ICD-10 Diagnosis Code C44.319

Basal cell carcinoma of skin of other parts of face

Diagnosis Code C44.319

ICD-10: C44.319
Short Description: Basal cell carcinoma of skin of other parts of face
Long Description: Basal cell carcinoma of skin of other parts of face
This is the 2017 version of the ICD-10-CM diagnosis code C44.319

Valid for Submission
The code C44.319 is valid for submission for HIPAA-covered transactions.

Code Classification
  • Neoplasms (C00–D48)
    • Melanoma and other malignant neoplasms of skin (C43-C44)
      • Other and unspecified malignant neoplasm of skin (C44)

Information for Medical Professionals

Diagnostic Related Groups
The diagnosis code C44.319 is grouped in the following Diagnostic Related Group(s) (MS-DRG V34.0)


Convert to ICD-9 Additional informationCallout TooltipGeneral Equivalence Map
The ICD-10 and ICD-9 GEMs are used to facilitate linking between the diagnosis codes in ICD-9-CM and the new ICD-10-CM code set. The GEMs are the raw material from which providers, health information vendors and payers can derive specific applied mappings to meet their needs.

  • Basal cell carcinoma of cheek
  • Basal cell carcinoma of chin
  • Basal cell carcinoma of forehead
  • Basal cell carcinoma of glabella
  • Basal cell carcinoma of preauricular skin
  • Basal cell carcinoma of temple
  • Malignant epithelial neoplasm of cheek
  • Malignant neoplasm of skin of cheek, external
  • Malignant neoplasm of skin of temple
  • Mass of preauricular region
  • Neoplasm of skin of cheek
  • Neoplasm of skin of chin

Information for Patients

Skin Cancer

Skin cancer is the most common form of cancer in the United States. The two most common types are basal cell cancer and squamous cell cancer. They usually form on the head, face, neck, hands, and arms. Another type of skin cancer, melanoma, is more dangerous but less common.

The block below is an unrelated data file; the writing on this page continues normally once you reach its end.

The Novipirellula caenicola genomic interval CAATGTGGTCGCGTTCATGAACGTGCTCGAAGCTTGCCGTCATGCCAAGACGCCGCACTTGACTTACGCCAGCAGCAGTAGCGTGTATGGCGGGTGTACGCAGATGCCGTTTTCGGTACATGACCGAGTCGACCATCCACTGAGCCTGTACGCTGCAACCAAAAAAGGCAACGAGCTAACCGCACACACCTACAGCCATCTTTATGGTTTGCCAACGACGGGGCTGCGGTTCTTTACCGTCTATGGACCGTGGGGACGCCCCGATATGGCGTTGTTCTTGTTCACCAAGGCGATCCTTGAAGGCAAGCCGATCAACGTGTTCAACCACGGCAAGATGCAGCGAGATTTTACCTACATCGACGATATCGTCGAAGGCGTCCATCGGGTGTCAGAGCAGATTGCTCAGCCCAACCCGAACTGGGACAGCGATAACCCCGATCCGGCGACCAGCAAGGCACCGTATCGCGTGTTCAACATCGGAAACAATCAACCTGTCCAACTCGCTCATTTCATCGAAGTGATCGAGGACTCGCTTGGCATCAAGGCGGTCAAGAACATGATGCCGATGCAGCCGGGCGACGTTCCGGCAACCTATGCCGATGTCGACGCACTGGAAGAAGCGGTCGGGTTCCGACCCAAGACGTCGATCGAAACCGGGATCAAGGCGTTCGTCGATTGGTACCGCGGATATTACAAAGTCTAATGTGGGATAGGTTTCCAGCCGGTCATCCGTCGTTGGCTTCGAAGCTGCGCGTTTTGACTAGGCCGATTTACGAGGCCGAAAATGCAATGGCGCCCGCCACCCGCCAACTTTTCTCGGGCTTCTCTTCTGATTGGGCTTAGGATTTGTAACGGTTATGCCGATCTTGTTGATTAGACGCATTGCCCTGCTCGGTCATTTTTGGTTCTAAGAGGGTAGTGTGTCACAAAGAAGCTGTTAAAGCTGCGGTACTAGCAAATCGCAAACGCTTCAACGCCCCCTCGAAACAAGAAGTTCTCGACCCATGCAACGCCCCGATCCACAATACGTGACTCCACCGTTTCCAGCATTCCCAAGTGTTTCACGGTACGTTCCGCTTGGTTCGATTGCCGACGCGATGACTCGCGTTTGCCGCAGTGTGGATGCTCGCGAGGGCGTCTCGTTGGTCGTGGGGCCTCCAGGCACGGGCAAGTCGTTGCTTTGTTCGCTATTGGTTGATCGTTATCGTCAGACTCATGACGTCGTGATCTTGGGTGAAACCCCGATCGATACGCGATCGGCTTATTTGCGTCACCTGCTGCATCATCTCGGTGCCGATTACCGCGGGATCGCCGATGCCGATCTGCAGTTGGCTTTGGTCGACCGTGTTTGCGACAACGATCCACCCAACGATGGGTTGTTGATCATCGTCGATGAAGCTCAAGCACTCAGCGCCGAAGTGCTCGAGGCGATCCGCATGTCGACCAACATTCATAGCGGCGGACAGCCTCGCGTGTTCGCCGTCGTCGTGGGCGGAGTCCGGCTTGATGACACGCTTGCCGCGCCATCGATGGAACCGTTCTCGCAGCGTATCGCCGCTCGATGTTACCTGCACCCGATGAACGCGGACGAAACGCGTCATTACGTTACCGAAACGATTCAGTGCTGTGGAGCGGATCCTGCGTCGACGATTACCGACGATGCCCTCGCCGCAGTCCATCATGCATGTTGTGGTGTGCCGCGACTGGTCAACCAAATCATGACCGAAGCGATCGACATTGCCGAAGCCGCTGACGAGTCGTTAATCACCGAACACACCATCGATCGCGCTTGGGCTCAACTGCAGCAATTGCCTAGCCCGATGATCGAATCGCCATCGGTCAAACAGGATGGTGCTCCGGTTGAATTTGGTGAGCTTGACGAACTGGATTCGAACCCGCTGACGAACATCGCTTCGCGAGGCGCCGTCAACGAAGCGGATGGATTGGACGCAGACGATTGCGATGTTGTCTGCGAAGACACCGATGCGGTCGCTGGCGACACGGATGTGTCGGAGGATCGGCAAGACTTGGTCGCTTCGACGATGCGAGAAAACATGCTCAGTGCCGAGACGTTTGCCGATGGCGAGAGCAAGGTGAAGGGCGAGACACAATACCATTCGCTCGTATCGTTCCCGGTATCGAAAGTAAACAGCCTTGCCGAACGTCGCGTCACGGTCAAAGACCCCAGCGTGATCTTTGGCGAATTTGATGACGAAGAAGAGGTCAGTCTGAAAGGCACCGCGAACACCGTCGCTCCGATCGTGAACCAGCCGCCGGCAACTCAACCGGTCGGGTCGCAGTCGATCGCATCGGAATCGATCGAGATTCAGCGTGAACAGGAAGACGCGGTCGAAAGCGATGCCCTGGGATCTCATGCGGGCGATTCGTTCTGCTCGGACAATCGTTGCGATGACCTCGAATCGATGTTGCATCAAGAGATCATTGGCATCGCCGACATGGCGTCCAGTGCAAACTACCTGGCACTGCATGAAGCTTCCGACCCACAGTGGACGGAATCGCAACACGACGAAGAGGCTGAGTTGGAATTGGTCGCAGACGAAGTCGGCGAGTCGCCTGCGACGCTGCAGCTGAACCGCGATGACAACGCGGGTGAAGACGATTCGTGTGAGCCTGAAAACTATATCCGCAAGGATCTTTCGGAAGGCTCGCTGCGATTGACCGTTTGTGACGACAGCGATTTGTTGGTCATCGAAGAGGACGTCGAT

Anyone can get skin cancer, but it is more common in people who

  • Spend a lot of time in the sun or have been sunburned
  • Have light-colored skin, hair and eyes
  • Have a family member with skin cancer
  • Are over age 50

You should have your doctor check any suspicious skin markings and any changes in the way your skin looks. Treatment is more likely to work well when cancer is found early. If not treated, some types of skin cancer cells can spread to other tissues and organs. Treatments include surgery, radiation therapy, chemotherapy, photodynamic therapy (PDT), and biologic therapy. PDT uses a drug and a type of laser light to kill cancer cells. Biologic therapy boosts your body's own ability to fight cancer.

NIH: National Cancer Institute

  • Actinic keratosis
  • Basal cell carcinoma
  • Mohs micrographic surgery
  • Skin lesion biopsy
  • Skin self-exam
  • Squamous cell skin cancer
  • What to Know about External Beam Radiation Therapy - NIH - Easy-to-Read (National Cancer Institute)

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